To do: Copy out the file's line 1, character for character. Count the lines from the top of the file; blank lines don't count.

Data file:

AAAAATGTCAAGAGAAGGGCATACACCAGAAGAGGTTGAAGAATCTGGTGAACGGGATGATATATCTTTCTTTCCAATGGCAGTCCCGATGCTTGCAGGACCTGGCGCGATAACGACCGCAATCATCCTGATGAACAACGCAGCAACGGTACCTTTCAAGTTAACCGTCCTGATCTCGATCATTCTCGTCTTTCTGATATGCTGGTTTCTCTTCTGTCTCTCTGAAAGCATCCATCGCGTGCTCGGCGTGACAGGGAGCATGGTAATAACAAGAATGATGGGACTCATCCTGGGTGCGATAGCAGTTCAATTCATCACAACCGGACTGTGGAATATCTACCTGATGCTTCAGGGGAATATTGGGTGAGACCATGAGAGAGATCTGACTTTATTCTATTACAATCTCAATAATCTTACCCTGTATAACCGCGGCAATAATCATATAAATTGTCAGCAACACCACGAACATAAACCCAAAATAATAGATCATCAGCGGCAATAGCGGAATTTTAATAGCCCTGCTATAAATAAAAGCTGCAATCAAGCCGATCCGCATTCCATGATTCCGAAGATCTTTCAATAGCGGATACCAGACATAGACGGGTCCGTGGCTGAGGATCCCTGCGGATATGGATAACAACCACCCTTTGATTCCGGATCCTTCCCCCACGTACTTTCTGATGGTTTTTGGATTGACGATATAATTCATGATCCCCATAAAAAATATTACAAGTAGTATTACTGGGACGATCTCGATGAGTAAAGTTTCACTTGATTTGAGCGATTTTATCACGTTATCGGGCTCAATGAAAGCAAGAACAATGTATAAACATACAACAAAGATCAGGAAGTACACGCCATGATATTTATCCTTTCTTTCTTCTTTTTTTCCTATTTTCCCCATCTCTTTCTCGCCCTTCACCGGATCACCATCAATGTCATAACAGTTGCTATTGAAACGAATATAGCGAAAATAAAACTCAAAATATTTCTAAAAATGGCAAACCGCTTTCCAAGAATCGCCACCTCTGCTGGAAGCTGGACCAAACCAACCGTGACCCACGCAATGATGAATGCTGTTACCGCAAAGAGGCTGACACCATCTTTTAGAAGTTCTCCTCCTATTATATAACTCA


AAAAATGTCAAGAGAAGGGCATACACCAGAAGAGGTTGAAGAATCTGGTGAACGGGATGATATATCTTTCTTTCCAATGGCAGTCCCGATGCTTGCAGGACCTGGCGCGATAACGACCGCAATCATCCTGATGAACAACGCAGCAACGGTACCTTTCAAGTTAACCGTCCTGATCTCGATCATTCTCGTCTTTCTGATATGCTGGTTTCTCTTCTGTCTCTCTGAAAGCATCCATCGCGTGCTCGGCGTGACAGGGAGCATGGTAATAACAAGAATGATGGGACTCATCCTGGGTGCGATAGCAGTTCAATTCATCACAACCGGACTGTGGAATATCTACCTGATGCTTCAGGGGAATATTGGGTGAGACCATGAGAGAGATCTGACTTTATTCTATTACAATCTCAATAATCTTACCCTGTATAACCGCGGCAATAATCATATAAATTGTCAGCAACACCACGAACATAAACCCAAAATAATAGATCATCAGCGGCAATAGCGGAATTTTAATAGCCCTGCTATAAATAAAAGCTGCAATCAAGCCGATCCGCATTCCATGATTCCGAAGATCTTTCAATAGCGGATACCAGACATAGACGGGTCCGTGGCTGAGGATCCCTGCGGATATGGATAACAACCACCCTTTGATTCCGGATCCTTCCCCCACGTACTTTCTGATGGTTTTTGGATTGACGATATAATTCATGATCCCCATAAAAAATATTACAAGTAGTATTACTGGGACGATCTCGATGAGTAAAGTTTCACTTGATTTGAGCGATTTTATCACGTTATCGGGCTCAATGAAAGCAAGAACAATGTATAAACATACAACAAAGATCAGGAAGTACACGCCATGATATTTATCCTTTCTTTCTTCTTTTTTTCCTATTTTCCCCATCTCTTTCTCGCCCTTCACCGGATCACCATCAATGTCATAACAGTTGCTATTGAAACGAATATAGCGAAAATAAAACTCAAAATATTTCTAAAAATGGCAAACCGCTTTCCAAGAATCGCCACCTCTGCTGGAAGCTGGACCAAACCAACCGTGACCCACGCAATGATGAATGCTGTTACCGCAAAGAGGCTGACACCATCTTTTAGAAGTTCTCCTCCTATTATATAACTCA